And unbelievable things certainly happen in Dr Ragab's Universal Language, not least via Dr Ragab, a "doctor of everything" who cures King Ismail's young son of kleptomania in return for gold in the 1800s. He uses his musical skills to repair a misfiring steam engine in a cotton mill. His enchanting universal language is a powerful magic dictionary in which each letter comes with a posture. Using it gives the speaker a clear mind and the ability to do special things. Hertwig painstakingly learns it, and you sense that piecing together such a slippery, ever-changing tale was just as assiduous for Twigger.

"It was far more difficult for me than non-fiction, I'll give you that," he laughs. "But I've always liked the idea of master and disciple. You get that in my non-fiction in a way. Learning martial arts in Angry White Pyjamas and the canoe craft in Voyageur is all about passing on ancient skills. Here, I guess I wanted to see how far I could go in writing about the invisible world rather than the visible one.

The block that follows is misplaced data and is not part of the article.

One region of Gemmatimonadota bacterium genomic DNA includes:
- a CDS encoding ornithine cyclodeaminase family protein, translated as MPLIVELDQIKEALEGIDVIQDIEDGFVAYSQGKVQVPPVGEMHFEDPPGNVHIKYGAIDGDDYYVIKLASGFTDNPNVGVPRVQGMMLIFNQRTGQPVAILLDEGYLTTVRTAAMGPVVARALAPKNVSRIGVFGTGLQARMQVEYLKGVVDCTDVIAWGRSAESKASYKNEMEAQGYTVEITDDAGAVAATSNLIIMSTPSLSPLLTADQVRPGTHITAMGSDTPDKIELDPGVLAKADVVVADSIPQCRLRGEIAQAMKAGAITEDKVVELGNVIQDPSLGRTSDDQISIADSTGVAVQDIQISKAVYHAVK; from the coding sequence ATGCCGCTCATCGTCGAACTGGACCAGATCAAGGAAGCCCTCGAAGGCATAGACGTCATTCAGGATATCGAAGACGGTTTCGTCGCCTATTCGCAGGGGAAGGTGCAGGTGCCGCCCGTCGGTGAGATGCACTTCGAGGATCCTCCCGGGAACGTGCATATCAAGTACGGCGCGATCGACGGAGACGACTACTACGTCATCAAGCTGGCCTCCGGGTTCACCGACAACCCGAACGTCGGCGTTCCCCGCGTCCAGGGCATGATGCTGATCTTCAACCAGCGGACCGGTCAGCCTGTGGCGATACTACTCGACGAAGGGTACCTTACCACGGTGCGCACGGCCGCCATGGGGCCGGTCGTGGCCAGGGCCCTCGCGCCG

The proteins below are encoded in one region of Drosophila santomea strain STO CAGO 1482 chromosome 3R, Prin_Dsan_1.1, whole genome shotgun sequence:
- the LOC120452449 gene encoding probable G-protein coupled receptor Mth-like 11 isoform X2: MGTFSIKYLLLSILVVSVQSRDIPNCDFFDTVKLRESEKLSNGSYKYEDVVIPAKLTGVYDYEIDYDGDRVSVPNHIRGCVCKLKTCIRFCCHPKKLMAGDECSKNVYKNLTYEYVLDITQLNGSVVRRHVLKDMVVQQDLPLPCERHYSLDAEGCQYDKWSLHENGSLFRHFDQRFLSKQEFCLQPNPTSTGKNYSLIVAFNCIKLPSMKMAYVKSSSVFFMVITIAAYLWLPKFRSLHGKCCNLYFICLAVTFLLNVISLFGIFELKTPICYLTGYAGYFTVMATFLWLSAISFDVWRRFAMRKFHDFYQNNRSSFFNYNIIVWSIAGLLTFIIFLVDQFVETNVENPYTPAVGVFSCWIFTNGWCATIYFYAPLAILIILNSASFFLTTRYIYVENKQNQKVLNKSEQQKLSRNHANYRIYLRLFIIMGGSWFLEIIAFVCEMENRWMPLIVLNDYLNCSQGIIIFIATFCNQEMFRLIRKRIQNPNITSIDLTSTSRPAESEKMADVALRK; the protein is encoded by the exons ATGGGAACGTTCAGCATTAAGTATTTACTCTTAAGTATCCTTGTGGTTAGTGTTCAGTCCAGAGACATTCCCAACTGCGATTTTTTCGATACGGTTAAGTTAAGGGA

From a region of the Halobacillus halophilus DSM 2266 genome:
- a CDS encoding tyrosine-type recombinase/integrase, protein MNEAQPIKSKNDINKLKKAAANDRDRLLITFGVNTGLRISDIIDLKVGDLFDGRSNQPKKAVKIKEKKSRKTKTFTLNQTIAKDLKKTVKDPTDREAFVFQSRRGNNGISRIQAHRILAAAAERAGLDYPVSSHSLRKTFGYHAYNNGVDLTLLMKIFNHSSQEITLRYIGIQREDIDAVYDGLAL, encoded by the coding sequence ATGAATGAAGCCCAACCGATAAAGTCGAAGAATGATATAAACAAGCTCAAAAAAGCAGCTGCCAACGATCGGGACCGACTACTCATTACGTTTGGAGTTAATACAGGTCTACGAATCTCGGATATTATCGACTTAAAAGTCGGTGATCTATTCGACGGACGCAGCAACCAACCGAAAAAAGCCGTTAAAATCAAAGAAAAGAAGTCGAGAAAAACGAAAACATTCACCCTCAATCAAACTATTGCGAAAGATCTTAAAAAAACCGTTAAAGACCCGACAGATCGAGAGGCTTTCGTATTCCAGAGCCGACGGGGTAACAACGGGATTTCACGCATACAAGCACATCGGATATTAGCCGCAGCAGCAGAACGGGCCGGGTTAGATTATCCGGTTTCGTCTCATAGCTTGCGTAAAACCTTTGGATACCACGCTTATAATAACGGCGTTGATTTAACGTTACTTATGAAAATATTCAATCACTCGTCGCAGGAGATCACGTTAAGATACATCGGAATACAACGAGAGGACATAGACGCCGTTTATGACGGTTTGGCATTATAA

"If I was trying to describe Dr Ragab's Universal Language, I would say it's an old format welded together in what I think is a new way. So you've got the sorcerer's apprentice section, you've got Hertwig imprisoned with nameless thugs, which is a common motif from movies of course, and then the modern bit." That would be where the book starts and ends. In a way, it feels the most autobiographical: the unnamed narrator is a writer and, at the start, walks from Bristol to South London via wartime bunkers (known as pillboxes). It is not only a neat echo of the bunker Hertwig is imprisoned in but also of Twigger's real-life adventures. The narrator calls it the Pillbox Way, which almost sounds like the material for another Twigger non-fiction book.

"It was potentially a book but it got shot down in flames by so many people that I thought I should probably listen to them," Twigger says. "The Pillbox Way does exist as a walk, though: I even suggested doing a section of it for Will Self for his book Psychogeography, but we never got it together." So, despite being a magical romp, the book has a basis in reality. Twigger says the key to any novel's success is making something that is obviously false (it's fiction, after all) feel true. His approach, therefore, is to make the building blocks of the story as credible as possible - hence a modern section in the book that we can all recognise. Of course, the notion of a universal language is a little harder to imagine.